Sunday, November 8, 2015

What Happened to the Wolves in America?

What Happened to the Wolves in America?

Gray Wolf by dalliedee (Gray Wolf II) [CC BY 2.0 (], via Wikimedia Commons
In Little House on the Prairie, the classic book about a young girl growing up in the western frontier, author Mary Ingalls Wilder describes a harrowing experience in the chapter entitled, "The Wolf Pack." A pack of 50 or more wolves follows Laura's father home, and Laura, lying in her bed in the family's cabin, hears them sniff at the chinks in the wall, pad around the cabin, and howl in the night. Her father holds her up to look out the window, a simple hole cut in the wall, and she stares in fascination at the leader of the pack.
Everything about him was big — his pointed ears, and his pointed mouth with the tongue hanging out, and his strong shoulders and legs, and his two paws side by side, and his tail curled around the squatting haunch.
Gray wolf  by Retron [Public domain]

Mary and her father admired the way the big wolf's coat shone in the moonlight, but Charles Ingalls also had his rifle at the ready. This moment echoes a centuries-old sentiment toward wolves. They are seen as symbols of the wild but also as creatures to be feared. Interestingly, while historical and modern records show deaths from wolf attack do occur, few of these happened in North America.

The biggest motive for eradicating wolves, then and now, is protecting livestock. Again, it would seem the fear is greater than the threat. Wolves do kill livestock, but modern statistics indicate that livestock is less likely to be killed by wolves than by illness or other predatory animals.

The wolves suffered from a similar problem as Native Americans, unfortunately, with the way of life that sustained them in conflict with western emigration. The West must be tamed, wild lands fenced, and habitat destroyed, all in the name of manifest destiny.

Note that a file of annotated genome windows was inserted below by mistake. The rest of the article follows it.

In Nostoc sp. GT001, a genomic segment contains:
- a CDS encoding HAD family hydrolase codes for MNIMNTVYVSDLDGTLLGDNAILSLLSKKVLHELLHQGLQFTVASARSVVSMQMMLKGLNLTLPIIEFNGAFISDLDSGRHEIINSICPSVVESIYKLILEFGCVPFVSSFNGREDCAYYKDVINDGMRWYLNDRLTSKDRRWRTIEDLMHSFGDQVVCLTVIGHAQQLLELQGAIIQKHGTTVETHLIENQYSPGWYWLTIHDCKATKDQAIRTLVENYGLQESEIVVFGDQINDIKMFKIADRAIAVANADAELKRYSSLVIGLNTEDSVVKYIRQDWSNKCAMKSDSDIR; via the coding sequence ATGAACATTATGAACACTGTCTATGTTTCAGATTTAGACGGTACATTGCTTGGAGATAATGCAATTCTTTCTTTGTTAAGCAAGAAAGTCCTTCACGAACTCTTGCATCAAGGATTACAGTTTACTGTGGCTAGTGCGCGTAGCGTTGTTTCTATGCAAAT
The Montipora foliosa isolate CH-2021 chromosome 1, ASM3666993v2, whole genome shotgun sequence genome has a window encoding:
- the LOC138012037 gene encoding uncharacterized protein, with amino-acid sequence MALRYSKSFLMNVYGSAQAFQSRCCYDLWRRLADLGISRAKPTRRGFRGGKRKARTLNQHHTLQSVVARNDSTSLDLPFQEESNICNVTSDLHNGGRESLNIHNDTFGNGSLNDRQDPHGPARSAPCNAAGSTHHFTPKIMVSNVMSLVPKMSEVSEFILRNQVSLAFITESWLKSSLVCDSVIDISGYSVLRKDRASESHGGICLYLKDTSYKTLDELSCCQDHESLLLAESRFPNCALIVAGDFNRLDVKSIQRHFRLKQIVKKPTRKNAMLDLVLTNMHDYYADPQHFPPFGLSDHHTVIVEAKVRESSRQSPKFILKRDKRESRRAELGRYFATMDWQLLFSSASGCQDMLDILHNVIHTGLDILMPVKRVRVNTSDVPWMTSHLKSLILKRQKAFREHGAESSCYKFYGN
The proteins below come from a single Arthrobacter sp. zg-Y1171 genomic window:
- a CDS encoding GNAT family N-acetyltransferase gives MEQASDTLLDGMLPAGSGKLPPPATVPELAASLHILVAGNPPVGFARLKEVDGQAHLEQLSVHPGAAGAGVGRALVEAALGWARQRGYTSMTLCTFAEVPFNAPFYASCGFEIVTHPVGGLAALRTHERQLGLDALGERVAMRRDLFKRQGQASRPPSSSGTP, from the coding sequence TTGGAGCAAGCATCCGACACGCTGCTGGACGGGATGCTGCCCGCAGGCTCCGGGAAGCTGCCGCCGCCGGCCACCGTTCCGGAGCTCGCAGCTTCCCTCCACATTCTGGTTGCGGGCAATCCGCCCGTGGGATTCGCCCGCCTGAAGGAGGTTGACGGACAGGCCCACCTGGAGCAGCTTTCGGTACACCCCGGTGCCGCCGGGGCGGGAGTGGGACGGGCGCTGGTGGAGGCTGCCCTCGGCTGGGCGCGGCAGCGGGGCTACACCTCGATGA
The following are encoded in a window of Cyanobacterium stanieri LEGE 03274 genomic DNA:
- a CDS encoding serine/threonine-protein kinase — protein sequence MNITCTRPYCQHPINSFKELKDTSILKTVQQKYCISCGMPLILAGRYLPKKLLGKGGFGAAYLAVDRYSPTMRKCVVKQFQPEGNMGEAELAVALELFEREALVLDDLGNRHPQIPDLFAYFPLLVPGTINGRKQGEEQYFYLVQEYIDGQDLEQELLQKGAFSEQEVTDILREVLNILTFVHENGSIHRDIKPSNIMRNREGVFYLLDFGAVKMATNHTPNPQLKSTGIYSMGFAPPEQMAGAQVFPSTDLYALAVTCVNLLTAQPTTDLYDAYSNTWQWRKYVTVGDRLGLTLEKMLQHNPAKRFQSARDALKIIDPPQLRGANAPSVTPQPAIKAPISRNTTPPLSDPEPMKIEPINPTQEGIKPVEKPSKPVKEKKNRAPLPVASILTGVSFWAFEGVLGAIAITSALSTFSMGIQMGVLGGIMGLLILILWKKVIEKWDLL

What happened to the wolves in America? In 1906 the U.S. Forest Service yielded to pressure from stock owners and brought in the Bureau of Biological Survey to help determine how best to remove gray wolves from cattle ranges. As part of the investigation that followed, biologist Vernon Bailey traveled to Wyoming and New Mexico to look into "depredations" by coyotes and wolves. Upon his return to Washington D.C., he met with President Roosevelt. Immediately afterwards, the Biological Survey advised the government to "devise methods for the destruction of the animals (wolves)." (Quotes are mine.)

Sketch of  Theodore Roosevelt chasing a wolf. (Good hunting; in pursuit of big game in the West)
My great uncle once told me that he made a lot of money shooting bounty wolves in Missouri at $50 a head. The memory remains with me clearly because of my outrage at the idea. I was quite young at the time, but the suffering of the wolves and the impoverishment of our nation's natural history really broke my heart. By the middle of the 20th century, almost all the wolves in the lower 48 states were gone.

In the 1960's, America began to understand the need for conservation. Wolves moved under the protection of the Endangered Species Act in 1973. Wolf populations improved, and in 1995, researchers began to reintroduce gray wolves into Yellowstone National Park. The gray wolves that were released came from Canadian packs that were genetically similar to the ones that had once lived in Yellowstone. Neighboring ranchers were not enamored of this decision, however, and expressed concerns about their livestock. Gray wolves are still being hunted and exterminated in America.

More Reading
List of Wolf Attacks in North America

About Janalyn Voigt

Janalyn Voigt's unique blend of adventure, romance, suspense, and whimsy creates breathtaking fictional worlds for readers. Look for her upcoming Montana Gold series, with Hills of Nevermore, Cheyenne Sunrise, and Stagecoach to Liberty all set during Montana's goldrush.

Janalyn also writes allegorical epic fantasy. Beginning with DawnSinger, her Tales of Faeraven series carries readers into a land only imagined in dreams.

Bohemian by ethnicity and mindset, Janalyn is an eclectic artist who creates in multiple disciplines. She offers a monthly newsletter, Creative Worlds of Janalyn Voigt, where she shares inspirational advice, her original photographs and digital art, book recommendations, plus tidbits and travel journals from her research.

Janalyn is represented by Sarah Joy Freese of Wordserve Literary. Her memberships include ACFW and NCWA. When she's not writing, she loves to discover worlds of adventure in the great outdoors with her family.

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